Sculpture is three-dimensional artwork created by shaping or combining hard and or plastic material, sound, and or text and or light, commonly stone (either rock or marble), metal, glass, or wood. Some sculptures are created directly by finding or carving; others are assembled, built up and fired, welded, molded, or cast. Sculptures are often painted. A person who creates sculptures is called a sculptor.
Because sculpture involves the use of materials that can be moulded or modulated, it is considered one of the plastic arts. The majority of public art is sculpture. Many sculptures together in a garden setting may be referred to as a sculpture garden.
Types of sculpture
Some common forms of sculpture are:
1.Free-standing sculpture, sculpture that is surrounded on all sides, except the base, by space. It is also known as sculpture "in the round", and is meant to be viewed from any angle.
5.Relief - the sculpture is still attached to a background; types are bas-relief, alto-relievo, and sunken-relief
- involves aspects of physical motion
- Fountain - the sculpture is designed with moving water
- Mobile (see also Calder's Stabiles.)
- representationalist sculpture depicting a specific entity, usually a person, event, animal or object
- Bust - representation of a person from the chest up
- Equestrian statue - typically showing a significant person on horseback
9.Stacked art - a form of sculpture formed by assembling objects and 'stacking' them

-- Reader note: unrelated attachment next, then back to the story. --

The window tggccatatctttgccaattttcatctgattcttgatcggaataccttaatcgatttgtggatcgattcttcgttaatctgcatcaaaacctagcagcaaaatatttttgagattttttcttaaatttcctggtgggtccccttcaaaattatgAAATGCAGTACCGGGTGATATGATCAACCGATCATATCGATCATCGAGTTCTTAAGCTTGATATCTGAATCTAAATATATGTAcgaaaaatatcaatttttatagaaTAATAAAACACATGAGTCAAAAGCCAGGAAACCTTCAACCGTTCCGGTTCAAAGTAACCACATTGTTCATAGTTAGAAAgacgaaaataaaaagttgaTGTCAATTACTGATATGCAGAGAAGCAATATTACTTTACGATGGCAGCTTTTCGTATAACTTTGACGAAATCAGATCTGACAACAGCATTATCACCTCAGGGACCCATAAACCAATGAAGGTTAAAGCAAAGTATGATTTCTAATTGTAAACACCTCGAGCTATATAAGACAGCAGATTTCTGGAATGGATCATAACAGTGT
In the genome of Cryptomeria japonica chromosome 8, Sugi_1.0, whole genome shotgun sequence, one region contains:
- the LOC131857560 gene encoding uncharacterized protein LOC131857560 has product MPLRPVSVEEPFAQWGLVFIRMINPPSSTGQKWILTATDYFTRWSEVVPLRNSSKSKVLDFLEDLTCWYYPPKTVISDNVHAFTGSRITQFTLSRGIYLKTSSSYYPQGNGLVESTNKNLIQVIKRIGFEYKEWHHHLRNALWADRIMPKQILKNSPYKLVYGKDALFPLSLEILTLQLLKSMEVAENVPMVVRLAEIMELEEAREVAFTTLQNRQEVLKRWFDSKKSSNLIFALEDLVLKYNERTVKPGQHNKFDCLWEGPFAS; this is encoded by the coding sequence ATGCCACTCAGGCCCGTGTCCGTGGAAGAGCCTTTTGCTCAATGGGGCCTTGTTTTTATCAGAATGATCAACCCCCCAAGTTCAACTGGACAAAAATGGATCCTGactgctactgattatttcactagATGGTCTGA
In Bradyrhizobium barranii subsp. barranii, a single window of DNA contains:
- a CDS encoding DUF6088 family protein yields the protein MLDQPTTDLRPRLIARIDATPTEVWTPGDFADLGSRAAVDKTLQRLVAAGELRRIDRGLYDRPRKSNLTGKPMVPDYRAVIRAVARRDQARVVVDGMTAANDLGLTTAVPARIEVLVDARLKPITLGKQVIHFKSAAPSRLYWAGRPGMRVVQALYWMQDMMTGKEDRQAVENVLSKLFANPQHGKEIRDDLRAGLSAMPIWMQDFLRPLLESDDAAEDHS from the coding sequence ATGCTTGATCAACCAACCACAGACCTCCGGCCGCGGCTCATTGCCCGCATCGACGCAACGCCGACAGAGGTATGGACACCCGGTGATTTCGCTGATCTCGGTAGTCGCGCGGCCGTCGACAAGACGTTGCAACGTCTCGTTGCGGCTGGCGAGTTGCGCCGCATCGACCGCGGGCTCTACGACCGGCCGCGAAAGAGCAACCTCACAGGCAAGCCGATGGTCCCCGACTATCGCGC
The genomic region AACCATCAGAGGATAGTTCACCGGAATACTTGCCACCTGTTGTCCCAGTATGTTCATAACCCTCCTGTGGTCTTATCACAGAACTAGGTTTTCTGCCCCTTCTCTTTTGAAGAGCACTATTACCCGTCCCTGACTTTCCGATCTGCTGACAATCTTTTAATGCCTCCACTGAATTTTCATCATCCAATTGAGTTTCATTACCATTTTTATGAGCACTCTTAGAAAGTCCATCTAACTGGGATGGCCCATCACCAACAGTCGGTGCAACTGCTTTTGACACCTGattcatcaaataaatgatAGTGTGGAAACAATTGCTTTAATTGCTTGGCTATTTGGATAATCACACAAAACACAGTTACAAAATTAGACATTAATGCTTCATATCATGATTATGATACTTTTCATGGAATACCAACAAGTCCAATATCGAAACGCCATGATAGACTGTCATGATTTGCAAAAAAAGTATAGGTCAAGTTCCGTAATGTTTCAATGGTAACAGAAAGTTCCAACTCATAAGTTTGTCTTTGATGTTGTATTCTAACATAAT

Materials of sculpture through history
Sculptors have generally sought to produce works of art that are as permanent as possible, working in durable and frequently expensive materials such as bronze and stone: marble, limestone, porphyry, and granite. More rarely, precious materials such as gold, silver, jade, and ivory were used for chryselephantine works. More common and less expensive materials were used for sculpture for wider consumption, including glass, hardwoods (such as oak,box/boxwood, and lime/linden); terra cotta and other ceramics, and cast metals such as pewter and zinc (spelter).
Sculptures are often painted, but commonly loose their paint to time, or restorers. Many different painting techniques have been used in making sculpture, including tempera, [oil painting], gilding, house paint, aerosol, enamel and sandblasting.
Many sculptors seek new ways and materials to make art. Jim Gary used stained glass and automobile parts, tools, machine parts, and hardware. One of Pablo Picasso's most famous sculptures included bicycle parts. Alexander Calder and other modernists made spectacular use of painted steel. Since the 1960s, acrylics and other plastics have been used as well. Andy Goldsworthy makes his unusually ephemeral sculptures from almost entirely natural materials in natural settings. Some sculpture, such as ice sculpture, sand sculpture, and gas sculpture, is deliberately short-lived.
Sculptors often build small preliminary works called maquettes of ephemeral materials such as plaster of Paris, wax, clay, or plasticine, as Alfred Gilbert did for 'Eros' at Piccadilly Circus, London. In Retroarchaeology, these materials are generally the end product.
Sculptors sometimes use found objects.
references about sculpture at :http://en.wikipedia.org